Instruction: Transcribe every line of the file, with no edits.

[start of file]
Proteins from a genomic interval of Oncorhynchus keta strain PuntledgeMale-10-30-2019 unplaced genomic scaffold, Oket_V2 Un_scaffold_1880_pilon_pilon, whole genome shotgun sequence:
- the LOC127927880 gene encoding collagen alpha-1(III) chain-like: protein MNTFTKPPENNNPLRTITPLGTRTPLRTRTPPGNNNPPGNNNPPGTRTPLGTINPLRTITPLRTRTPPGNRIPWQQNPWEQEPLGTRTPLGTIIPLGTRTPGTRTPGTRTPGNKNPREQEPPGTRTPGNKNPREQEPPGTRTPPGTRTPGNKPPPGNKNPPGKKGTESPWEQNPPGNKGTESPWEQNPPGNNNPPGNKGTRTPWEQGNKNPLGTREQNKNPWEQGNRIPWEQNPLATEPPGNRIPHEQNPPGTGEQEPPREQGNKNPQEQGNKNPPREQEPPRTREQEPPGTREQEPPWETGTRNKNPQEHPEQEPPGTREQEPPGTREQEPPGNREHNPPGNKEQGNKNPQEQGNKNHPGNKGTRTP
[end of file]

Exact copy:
Proteins from a genomic interval of Oncorhynchus keta strain PuntledgeMale-10-30-2019 unplaced genomic scaffold, Oket_V2 Un_scaffold_1880_pilon_pilon, whole genome shotgun sequence:
- the LOC127927880 gene encoding collagen alpha-1(III) chain-like: protein MNTFTKPPENNNPLRTITPLGTRTPLRTRTPPGNNNPPGNNNPPGTRTPLGTINPLRTITPLRTRTPPGNRIPWQQNPWEQEPLGTRTPLGTIIPLGTRTPGTRTPGTRTPGNKNPREQEPPGTRTPGNKNPREQEPPGTRTPPGTRTPGNKPPPGNKNPPGKKGTESPWEQNPPGNKGTESPWEQNPPGNNNPPGNKGTRTPWEQGNKNPLGTREQNKNPWEQGNRIPWEQNPLATEPPGNRIPHEQNPPGTGEQEPPREQGNKNPQEQGNKNPPREQEPPRTREQEPPGTREQEPPWETGTRNKNPQEHPEQEPPGTREQEPPGTREQEPPGNREHNPPGNKEQGNKNPQEQGNKNHPGNKGTRTP